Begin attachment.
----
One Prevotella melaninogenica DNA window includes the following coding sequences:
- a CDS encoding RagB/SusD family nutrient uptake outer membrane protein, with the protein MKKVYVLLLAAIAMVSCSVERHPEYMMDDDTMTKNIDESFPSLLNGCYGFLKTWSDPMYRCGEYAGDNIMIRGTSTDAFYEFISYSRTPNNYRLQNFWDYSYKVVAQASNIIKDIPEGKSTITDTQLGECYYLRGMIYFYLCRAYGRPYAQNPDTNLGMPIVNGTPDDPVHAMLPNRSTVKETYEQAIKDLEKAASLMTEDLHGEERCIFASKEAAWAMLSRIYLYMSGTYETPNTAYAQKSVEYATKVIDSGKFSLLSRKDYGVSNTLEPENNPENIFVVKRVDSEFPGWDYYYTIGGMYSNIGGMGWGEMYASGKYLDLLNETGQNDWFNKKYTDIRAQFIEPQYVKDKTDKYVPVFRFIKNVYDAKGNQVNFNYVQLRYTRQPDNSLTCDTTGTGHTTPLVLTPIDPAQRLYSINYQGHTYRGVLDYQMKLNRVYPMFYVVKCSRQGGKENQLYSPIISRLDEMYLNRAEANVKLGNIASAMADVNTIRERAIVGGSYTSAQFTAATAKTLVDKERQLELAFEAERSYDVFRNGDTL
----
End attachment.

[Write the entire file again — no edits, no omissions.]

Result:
One Prevotella melaninogenica DNA window includes the following coding sequences:
- a CDS encoding RagB/SusD family nutrient uptake outer membrane protein, with the protein MKKVYVLLLAAIAMVSCSVERHPEYMMDDDTMTKNIDESFPSLLNGCYGFLKTWSDPMYRCGEYAGDNIMIRGTSTDAFYEFISYSRTPNNYRLQNFWDYSYKVVAQASNIIKDIPEGKSTITDTQLGECYYLRGMIYFYLCRAYGRPYAQNPDTNLGMPIVNGTPDDPVHAMLPNRSTVKETYEQAIKDLEKAASLMTEDLHGEERCIFASKEAAWAMLSRIYLYMSGTYETPNTAYAQKSVEYATKVIDSGKFSLLSRKDYGVSNTLEPENNPENIFVVKRVDSEFPGWDYYYTIGGMYSNIGGMGWGEMYASGKYLDLLNETGQNDWFNKKYTDIRAQFIEPQYVKDKTDKYVPVFRFIKNVYDAKGNQVNFNYVQLRYTRQPDNSLTCDTTGTGHTTPLVLTPIDPAQRLYSINYQGHTYRGVLDYQMKLNRVYPMFYVVKCSRQGGKENQLYSPIISRLDEMYLNRAEANVKLGNIASAMADVNTIRERAIVGGSYTSAQFTAATAKTLVDKERQLELAFEAERSYDVFRNGDTL